Preventing Persistent Pain After Breast Surgery

Surgical Rounds®, January 2014,

Despite advances in treatment, persistent pain after breast surgery is still a significant clinical problem.

Despite advances in treatment, persistent pain after breast surgery is still a significant clinical problem.

Recognizing that more research describing the factors associated with persistent pain would help clinicians develop prevention and treatment strategies, 5 researchers at Helsinki University Central Hospital in Finland conducted a prospective study to examine the prevalence and severity of the condition.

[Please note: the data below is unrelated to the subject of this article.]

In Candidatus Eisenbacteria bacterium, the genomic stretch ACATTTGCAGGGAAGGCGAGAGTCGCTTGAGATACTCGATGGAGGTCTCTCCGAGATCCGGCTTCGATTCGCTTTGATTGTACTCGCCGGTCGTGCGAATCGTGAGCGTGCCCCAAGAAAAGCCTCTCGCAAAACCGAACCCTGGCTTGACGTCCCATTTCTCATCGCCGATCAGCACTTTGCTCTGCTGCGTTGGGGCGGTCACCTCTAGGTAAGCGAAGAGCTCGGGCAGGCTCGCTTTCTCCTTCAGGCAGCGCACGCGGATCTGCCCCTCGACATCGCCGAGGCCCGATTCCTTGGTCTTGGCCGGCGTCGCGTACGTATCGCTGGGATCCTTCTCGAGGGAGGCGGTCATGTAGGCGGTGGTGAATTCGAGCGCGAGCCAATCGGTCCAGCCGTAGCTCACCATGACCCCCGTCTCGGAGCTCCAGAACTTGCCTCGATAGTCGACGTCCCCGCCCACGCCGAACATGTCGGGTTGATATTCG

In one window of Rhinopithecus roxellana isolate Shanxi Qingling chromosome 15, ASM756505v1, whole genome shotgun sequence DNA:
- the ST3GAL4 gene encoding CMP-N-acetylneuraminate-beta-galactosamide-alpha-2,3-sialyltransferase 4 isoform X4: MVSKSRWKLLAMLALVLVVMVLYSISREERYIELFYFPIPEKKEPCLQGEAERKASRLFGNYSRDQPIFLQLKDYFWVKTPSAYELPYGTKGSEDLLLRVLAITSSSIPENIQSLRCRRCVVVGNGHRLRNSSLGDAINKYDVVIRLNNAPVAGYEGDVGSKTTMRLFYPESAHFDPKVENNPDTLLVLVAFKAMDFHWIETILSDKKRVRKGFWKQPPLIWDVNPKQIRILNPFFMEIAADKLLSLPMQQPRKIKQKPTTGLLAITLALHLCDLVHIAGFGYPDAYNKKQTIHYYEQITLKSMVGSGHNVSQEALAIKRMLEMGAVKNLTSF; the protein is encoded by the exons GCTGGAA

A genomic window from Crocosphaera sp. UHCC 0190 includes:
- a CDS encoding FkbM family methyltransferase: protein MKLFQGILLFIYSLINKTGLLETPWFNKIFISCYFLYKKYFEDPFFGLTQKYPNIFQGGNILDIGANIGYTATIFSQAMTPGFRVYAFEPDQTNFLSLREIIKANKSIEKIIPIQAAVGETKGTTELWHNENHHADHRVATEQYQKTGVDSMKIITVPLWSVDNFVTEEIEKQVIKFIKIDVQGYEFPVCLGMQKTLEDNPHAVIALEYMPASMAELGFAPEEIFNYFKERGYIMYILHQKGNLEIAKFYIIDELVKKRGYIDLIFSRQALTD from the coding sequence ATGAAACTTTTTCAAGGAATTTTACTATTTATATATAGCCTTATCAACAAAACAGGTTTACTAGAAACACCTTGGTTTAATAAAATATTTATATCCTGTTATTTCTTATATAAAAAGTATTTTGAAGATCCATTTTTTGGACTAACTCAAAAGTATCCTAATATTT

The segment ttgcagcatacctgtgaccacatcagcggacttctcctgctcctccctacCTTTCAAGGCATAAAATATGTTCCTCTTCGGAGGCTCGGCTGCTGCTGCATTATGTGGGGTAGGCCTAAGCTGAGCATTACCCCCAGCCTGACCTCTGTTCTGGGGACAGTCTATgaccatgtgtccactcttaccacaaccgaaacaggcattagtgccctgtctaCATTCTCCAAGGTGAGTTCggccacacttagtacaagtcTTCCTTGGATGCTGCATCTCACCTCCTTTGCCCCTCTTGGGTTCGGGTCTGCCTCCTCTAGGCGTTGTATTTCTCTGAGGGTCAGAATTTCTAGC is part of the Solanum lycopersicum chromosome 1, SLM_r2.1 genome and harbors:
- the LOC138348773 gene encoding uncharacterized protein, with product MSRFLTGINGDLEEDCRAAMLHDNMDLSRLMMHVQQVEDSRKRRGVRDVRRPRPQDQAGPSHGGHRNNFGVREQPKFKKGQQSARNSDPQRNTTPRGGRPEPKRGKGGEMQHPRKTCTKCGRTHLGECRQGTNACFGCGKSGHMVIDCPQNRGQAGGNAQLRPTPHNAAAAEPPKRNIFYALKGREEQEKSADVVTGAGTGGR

While previous studies identified chronic preoperative pain, axillary lymph node dissection, radiotherapy, and adjuvant chemotherapy as factors that predict persistent pain, this research published in the January 2014 issue of the Journal of the American Medical Association found 35% of the 860 patients reported no pain, 50% had mild pain, and 16% had moderate to severe pain 12 months after surgery. However, the authors did not determine which types of pain the patients experienced.

In addition to the risks described in previous studies, the authors identified preoperative pain in the operation area and preoperative depression as factors for predicting persistent postoperative pain. Nevertheless, the researchers concluded that risk assessment tools and strategies for preventing pain after breast surgery are greatly needed.